Brazilian and Indian Doha Round Solidarity: Is it a reason for blame or a call for leadership?

A blame game seemed to start as soon as Brazil’s Foreign Minister Celso Amorim and Indian Commerce Minister Kamal Nath walked out of the G4 talks with their counterparts from the US and the EU Thursday in Postdam, Germany. The meeting between these four key players in the World Trade Organization was formulated as an attempt to salvage global trade talks from a six year stalemate on the issues of farm subsidies and open markets. It turned into a fiasco and now charges over who or what caused the failure has become an open dispute, which is evoking interesting reactions from the media. Brazilian bloggers are trying to understand what’s going on… and they too are offering explanations.

In Washington on Thursday (21 June), the White House spokesman declared that President Bush was ‘disappointed’ with the collapse of the talks in Postdam. The US President blamed Brazil and India for the meeting’s failure. “The president is disappointed with some countries that are blocking an opportunity to expand global commerce”, remarked the White House spokesman, Tony Fratto. “Big economies as Brazil and India should not stand in the way of the progress of small nations, the poor developing countries — but that seems to be what happened in Germany this week”, Fratto said.
Lula culpa ricos por fracasso em Doha; Bush critica o Brasil
Mercosul e CPLP

No, Mr. Bush. That was not exactly what happened in the city of Postdam, in Germany, where the G4 met. In fact, the powerful nations seem to be opposed to the growth of the less affluent countries, but this kind of relationship is not what happens between Brazil, India and the poorer countries. This pattern exists between the US, the EU and the poorer countries. The core issue seems clear to me — the rich countries refuse to cut the agriculture subsidies to their farmers, and this situation can’t be seen as fair “commerce”. End. Brazil and India properly left the talks. The Europeans said that the emerging countries were not ready to make concessions, and I should ask: what more do they want? Meantime leaders are still thinking that social policies are to be restricted to national borders, we won’t have any development in the “better world” project. The attitude of the Lula Government in the case of the Bolivian refineries was, in my view, iconic. It would be indecent if the Brazilian president cared only for the national interests [of Brazil]. The well being of a Bolivian citizen is worth the same as mine or yours, dear reader. But this is not the line of thought of Europeans and Anglo-Americans. That is the reason why the Doha Round is dwindling. Just like Mercosur, Alca, etc.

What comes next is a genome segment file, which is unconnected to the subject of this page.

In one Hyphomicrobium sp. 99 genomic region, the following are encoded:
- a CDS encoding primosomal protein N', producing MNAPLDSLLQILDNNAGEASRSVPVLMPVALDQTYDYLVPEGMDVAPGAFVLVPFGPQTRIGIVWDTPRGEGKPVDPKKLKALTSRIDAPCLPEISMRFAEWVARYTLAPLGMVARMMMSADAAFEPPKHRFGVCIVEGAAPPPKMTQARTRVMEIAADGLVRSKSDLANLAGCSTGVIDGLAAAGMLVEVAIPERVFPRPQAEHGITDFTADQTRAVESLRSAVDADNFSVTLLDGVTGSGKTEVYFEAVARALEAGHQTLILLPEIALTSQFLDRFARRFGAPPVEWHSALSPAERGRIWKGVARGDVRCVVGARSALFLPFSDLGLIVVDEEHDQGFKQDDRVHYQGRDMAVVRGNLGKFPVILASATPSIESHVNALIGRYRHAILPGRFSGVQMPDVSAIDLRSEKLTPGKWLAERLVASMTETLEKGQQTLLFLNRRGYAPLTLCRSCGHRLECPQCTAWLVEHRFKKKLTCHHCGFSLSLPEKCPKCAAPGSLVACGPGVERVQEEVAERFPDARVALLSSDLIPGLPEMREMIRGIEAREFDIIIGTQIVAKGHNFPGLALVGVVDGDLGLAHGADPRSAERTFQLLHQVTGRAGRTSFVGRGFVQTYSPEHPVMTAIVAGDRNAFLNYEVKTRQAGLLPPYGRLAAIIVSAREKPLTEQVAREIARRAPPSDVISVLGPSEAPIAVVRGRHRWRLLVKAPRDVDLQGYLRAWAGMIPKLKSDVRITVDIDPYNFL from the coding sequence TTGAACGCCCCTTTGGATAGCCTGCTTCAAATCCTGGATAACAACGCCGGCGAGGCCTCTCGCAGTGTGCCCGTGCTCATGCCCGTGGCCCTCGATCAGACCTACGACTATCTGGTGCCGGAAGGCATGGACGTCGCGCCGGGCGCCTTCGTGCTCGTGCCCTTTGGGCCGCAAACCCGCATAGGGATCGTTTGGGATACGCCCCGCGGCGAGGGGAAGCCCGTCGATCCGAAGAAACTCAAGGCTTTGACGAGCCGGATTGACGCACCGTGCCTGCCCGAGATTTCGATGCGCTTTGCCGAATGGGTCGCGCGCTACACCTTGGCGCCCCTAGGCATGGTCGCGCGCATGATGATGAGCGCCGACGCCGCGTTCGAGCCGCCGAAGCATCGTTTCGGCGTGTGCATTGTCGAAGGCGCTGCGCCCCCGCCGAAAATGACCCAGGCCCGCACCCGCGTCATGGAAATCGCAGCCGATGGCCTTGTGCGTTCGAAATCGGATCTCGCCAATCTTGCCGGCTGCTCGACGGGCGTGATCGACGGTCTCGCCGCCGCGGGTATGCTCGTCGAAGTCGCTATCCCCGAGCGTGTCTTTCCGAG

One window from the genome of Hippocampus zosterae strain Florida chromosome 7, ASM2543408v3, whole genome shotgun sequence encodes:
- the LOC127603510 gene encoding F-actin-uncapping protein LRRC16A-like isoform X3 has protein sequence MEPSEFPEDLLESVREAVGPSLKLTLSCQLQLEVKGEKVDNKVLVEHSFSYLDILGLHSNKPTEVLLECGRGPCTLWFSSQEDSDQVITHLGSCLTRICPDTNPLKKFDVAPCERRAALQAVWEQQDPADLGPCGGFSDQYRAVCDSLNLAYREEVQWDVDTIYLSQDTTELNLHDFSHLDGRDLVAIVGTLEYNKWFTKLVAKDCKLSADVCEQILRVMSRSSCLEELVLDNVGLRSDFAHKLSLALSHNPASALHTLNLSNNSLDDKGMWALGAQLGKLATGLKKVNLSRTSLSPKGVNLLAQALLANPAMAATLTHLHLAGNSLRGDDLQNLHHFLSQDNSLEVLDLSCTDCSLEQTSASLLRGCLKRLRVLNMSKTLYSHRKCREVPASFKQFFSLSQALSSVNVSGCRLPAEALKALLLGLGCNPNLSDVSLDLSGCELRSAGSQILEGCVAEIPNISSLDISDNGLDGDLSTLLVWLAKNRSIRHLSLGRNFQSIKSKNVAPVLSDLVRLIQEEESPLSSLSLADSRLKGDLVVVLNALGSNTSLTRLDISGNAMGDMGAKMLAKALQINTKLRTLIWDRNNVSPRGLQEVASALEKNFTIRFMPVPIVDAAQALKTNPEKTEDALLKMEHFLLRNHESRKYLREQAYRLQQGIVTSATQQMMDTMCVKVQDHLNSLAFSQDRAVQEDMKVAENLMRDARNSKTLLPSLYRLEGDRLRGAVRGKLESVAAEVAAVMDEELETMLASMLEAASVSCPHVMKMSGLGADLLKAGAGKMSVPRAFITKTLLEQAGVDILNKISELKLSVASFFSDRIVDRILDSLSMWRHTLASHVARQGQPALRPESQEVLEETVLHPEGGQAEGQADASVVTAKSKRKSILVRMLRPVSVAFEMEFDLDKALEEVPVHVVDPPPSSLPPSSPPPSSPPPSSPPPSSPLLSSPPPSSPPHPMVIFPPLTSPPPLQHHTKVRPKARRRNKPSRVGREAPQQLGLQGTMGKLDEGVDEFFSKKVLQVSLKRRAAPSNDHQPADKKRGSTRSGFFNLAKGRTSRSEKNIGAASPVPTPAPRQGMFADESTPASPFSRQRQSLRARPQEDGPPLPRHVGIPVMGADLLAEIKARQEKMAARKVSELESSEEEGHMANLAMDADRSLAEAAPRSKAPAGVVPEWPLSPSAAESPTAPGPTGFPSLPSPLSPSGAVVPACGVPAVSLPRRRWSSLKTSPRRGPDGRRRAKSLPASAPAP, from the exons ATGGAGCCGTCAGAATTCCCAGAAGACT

Às favas com o comércio justoExpressão Literária


The collapse of the talks was nothing new, but some bloggers are closely following the local and regional media coverage, which is generally reverberating and amplifying the finger pointing. But some blogs and their commenters are presenting interesting fresh perspectives.

… important articles to understand the Doha deadlock and the reverberation in Brazil… “BUSH BLAMES BRAZIL” – Around here, the sites and portals followed the line presented by the White House, with calls and headlines like ‘Bush blames Brazil and India for the failure” or “According to Bush, Brazil and India are to blame for commercial barriers”. NO FINGER POINTING – “Wall Street Journal” and the “Financial Times” did not follow. The home page of the former, which questioned the “finger pointing”, was saying that “the talks collapsed when the most powerful four in the WTO could not settle old differences over agriculture subsidies”.